By Kirsty Matthews

Photo credit: Celeste Sloman

The  St Andrean lecture series is a new initiative this year organised by Director of Representation Siena Parker, to provide Freshers with more  academic events. The idea is to give Freshers a taste of what is on offer at St Andrews. The first lecture on Tuesday evening discussed the evolution of student politics and what the student voice has achieved.

Chris Hill, a PhD student in Modern History began the lecture by explaining to the audience the beginnings of the student voice in the 1960’s. Student protesters were either described as “spoiled brats” or “genuinely motivated students who were not given a fair share in decision making.” However they were perceived, this new student voice became a major part of the 60’s youth culture and has had a huge impact on student life today.

Rector Kevin Dunion O.B.E,  continued the lecture by describing his active role in student politics during his time at University in the late 70’s and early 80’s. For him “being a student was being part of a radical agenda” and the protests and campaigns were an integral and important part of University life. He spoke of his own comical experiences of protesting – clapping endlessly in a mockery of protest, and the great achievements that student politics have had. These include  the creation of Nightline, improvements in women’s rights and the emphasis on the importance of green energy and Fairtrade.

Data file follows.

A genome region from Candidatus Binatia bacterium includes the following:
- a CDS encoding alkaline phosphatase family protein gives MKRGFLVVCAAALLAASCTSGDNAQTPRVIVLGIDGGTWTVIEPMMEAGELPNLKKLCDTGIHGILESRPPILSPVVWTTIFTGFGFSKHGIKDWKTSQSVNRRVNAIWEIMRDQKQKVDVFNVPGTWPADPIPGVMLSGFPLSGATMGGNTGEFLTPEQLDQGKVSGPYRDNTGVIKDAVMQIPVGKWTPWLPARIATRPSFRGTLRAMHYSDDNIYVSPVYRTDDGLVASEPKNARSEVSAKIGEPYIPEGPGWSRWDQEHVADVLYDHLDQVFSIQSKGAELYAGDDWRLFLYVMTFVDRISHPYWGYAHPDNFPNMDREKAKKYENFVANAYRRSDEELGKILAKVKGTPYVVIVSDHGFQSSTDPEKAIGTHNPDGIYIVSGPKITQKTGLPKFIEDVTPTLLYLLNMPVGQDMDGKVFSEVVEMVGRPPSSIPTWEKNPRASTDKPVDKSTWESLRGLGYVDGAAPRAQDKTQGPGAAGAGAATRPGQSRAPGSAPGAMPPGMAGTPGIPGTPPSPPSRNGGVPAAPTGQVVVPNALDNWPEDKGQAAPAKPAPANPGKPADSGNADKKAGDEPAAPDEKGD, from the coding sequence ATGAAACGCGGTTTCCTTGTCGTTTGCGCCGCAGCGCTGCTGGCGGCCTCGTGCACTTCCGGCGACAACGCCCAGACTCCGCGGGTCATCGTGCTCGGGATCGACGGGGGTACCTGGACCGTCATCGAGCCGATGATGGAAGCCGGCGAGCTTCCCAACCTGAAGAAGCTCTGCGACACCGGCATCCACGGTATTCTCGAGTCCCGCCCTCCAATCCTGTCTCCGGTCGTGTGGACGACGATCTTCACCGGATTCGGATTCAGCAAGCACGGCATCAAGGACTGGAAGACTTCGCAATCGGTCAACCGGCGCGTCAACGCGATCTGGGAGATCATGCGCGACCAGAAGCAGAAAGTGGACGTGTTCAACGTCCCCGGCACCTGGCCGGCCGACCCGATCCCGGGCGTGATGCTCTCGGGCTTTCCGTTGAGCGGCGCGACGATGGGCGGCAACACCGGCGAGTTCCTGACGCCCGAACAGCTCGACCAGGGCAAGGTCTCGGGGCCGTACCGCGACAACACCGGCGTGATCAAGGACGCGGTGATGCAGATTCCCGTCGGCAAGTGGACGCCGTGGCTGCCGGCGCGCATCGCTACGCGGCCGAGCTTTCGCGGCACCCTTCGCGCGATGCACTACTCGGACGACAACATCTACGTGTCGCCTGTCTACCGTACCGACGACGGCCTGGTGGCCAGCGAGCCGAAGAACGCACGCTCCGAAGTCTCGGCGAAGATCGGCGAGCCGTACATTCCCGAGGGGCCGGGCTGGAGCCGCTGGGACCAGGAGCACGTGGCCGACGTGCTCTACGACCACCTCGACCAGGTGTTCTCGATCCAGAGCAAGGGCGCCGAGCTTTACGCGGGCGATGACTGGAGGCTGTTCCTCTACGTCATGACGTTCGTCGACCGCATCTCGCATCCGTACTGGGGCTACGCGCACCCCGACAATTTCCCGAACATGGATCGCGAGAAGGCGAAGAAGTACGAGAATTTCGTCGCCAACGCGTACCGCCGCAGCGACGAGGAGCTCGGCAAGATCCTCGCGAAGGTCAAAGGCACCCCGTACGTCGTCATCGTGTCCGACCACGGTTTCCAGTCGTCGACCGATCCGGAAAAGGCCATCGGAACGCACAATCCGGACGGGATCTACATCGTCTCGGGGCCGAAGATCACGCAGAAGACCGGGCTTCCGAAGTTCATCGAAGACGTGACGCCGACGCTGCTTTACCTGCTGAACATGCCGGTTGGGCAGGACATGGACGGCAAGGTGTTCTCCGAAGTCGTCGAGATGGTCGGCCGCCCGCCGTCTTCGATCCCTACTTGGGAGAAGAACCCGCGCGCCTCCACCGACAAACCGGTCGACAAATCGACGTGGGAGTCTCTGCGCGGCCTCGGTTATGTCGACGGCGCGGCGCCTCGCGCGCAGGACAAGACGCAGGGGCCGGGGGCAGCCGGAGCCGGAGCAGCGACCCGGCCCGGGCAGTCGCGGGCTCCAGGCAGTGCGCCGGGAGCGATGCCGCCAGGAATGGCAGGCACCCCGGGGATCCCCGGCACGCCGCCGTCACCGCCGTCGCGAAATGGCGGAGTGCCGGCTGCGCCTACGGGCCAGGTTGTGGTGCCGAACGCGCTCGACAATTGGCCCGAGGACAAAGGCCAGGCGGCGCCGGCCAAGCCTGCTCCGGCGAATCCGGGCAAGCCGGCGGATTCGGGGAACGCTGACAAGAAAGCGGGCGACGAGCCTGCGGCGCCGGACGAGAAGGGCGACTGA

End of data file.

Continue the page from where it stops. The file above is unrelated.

Director of Representation Siena Parker commented that the lecture had made her feel “privileged by the positions” that her and the other Students Association members hold.

The second lecture on Wednesday evening was a high energy account of Physics lecturer Dr Chris Hooley’s experiences at University. He colourfully described the college feuds he was involved in at Oxford, complete with a full rendition of the song they cried over the wall to neighbouring Trinity. Hooley also highlighted how privileged students are to be involved in academic institutions with all the knowledge they contain.

A performance of The Gaudeamus, translated into English, followed. International Relations student Peter Klicker joked “Any lecturer that can sing eight versus like that is a good one!”

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